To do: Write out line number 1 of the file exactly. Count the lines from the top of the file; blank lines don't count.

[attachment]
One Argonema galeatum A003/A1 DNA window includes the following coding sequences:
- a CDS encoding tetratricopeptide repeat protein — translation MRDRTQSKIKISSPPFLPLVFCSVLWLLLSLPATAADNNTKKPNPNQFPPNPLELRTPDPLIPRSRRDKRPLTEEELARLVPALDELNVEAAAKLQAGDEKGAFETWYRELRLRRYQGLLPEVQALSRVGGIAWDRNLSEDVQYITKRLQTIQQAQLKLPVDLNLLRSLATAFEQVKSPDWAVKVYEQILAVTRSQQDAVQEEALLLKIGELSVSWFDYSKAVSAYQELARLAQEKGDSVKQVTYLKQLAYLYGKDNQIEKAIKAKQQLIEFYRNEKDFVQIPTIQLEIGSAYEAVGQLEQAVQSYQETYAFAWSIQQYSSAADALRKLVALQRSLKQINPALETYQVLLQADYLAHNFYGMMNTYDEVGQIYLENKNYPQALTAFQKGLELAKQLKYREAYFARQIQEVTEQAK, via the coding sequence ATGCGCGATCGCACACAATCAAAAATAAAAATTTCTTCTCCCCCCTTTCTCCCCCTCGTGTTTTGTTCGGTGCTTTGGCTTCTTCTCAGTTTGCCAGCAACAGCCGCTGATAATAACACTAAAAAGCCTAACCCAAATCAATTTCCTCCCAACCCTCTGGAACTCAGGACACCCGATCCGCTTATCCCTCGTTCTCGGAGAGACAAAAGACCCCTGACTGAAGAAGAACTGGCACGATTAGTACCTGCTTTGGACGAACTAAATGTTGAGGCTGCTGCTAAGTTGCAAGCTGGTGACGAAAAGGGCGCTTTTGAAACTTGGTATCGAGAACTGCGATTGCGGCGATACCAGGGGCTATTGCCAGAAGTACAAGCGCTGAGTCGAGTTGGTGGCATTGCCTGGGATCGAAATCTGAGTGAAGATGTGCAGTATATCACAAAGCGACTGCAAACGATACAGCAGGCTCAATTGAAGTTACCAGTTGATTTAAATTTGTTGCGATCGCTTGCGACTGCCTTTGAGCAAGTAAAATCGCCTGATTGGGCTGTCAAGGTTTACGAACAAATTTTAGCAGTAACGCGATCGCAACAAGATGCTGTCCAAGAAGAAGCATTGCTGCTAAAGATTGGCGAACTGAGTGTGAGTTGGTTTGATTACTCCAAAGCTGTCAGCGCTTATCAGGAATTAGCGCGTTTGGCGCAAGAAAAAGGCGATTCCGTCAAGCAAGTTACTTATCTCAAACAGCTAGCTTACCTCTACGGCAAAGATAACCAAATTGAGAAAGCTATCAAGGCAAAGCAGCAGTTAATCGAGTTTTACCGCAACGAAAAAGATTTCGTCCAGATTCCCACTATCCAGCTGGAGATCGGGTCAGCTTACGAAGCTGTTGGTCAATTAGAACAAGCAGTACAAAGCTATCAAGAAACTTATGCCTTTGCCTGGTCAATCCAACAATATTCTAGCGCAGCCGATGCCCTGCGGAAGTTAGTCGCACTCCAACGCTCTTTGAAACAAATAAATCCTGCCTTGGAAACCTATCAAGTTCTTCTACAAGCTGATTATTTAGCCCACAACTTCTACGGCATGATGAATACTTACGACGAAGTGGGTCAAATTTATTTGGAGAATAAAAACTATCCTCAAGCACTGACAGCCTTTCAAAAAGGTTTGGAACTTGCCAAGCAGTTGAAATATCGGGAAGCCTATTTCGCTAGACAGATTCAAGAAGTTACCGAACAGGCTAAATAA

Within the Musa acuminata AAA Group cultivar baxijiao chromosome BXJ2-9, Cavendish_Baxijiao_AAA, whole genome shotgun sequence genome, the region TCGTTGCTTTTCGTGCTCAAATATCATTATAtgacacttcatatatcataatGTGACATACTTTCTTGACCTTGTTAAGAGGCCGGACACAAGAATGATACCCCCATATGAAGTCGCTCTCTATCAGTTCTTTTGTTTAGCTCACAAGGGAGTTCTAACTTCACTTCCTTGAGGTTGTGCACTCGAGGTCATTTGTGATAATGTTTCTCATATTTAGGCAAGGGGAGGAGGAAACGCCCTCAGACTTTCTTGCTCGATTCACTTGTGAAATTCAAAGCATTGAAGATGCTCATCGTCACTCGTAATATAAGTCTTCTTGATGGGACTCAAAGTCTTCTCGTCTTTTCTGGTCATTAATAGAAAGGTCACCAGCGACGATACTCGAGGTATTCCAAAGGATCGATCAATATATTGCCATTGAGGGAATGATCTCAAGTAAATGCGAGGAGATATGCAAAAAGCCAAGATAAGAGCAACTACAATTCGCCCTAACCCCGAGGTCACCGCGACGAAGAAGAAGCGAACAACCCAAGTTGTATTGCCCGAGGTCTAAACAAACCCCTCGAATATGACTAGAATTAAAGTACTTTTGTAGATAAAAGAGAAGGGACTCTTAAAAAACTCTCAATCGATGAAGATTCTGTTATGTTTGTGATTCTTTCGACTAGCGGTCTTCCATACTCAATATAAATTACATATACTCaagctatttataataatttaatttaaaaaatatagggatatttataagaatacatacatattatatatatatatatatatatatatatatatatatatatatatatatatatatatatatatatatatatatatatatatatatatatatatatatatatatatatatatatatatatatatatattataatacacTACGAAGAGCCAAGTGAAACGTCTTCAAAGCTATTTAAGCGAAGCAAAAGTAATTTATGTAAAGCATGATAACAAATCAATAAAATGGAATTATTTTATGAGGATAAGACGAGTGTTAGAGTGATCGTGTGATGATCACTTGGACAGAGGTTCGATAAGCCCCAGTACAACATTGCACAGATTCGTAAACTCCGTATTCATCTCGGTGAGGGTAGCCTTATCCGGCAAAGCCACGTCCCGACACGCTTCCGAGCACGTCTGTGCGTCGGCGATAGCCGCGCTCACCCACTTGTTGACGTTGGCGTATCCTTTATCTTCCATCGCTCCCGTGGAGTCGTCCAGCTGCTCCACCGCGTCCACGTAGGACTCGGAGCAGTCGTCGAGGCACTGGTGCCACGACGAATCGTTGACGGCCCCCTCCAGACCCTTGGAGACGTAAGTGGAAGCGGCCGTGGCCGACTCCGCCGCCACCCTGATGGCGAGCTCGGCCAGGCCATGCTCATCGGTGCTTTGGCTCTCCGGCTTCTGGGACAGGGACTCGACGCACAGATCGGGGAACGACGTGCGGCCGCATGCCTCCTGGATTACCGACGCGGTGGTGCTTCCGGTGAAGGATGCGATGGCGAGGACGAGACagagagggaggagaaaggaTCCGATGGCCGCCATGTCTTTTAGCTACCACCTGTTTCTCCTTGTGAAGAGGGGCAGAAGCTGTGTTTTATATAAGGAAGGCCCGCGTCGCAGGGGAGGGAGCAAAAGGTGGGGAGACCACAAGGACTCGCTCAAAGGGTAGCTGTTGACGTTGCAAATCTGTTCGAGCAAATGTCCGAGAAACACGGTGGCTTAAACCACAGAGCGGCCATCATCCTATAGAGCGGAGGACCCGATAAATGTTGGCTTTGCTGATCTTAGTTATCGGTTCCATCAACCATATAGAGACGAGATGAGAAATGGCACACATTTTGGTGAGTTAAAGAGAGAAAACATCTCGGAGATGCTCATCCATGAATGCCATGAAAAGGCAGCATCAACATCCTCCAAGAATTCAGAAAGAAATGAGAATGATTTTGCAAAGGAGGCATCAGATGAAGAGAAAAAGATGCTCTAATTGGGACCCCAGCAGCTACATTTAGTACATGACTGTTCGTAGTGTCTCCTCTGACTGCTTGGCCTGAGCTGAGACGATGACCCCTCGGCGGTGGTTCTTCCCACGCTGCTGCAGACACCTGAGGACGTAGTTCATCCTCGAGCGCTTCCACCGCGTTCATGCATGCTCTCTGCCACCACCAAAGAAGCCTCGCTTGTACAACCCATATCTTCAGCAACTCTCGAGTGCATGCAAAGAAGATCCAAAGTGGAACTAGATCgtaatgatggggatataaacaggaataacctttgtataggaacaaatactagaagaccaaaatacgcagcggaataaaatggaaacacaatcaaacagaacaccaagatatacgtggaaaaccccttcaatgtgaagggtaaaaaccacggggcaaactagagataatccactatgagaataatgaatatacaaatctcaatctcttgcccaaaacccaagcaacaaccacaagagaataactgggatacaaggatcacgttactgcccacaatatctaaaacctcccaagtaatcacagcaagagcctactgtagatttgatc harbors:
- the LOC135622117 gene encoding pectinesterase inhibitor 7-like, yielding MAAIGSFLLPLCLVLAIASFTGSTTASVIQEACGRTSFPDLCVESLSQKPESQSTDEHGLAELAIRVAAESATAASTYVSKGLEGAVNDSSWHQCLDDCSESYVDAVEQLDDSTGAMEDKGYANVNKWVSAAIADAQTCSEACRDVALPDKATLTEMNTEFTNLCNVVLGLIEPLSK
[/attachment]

One Argonema galeatum A003/A1 DNA window includes the following coding sequences: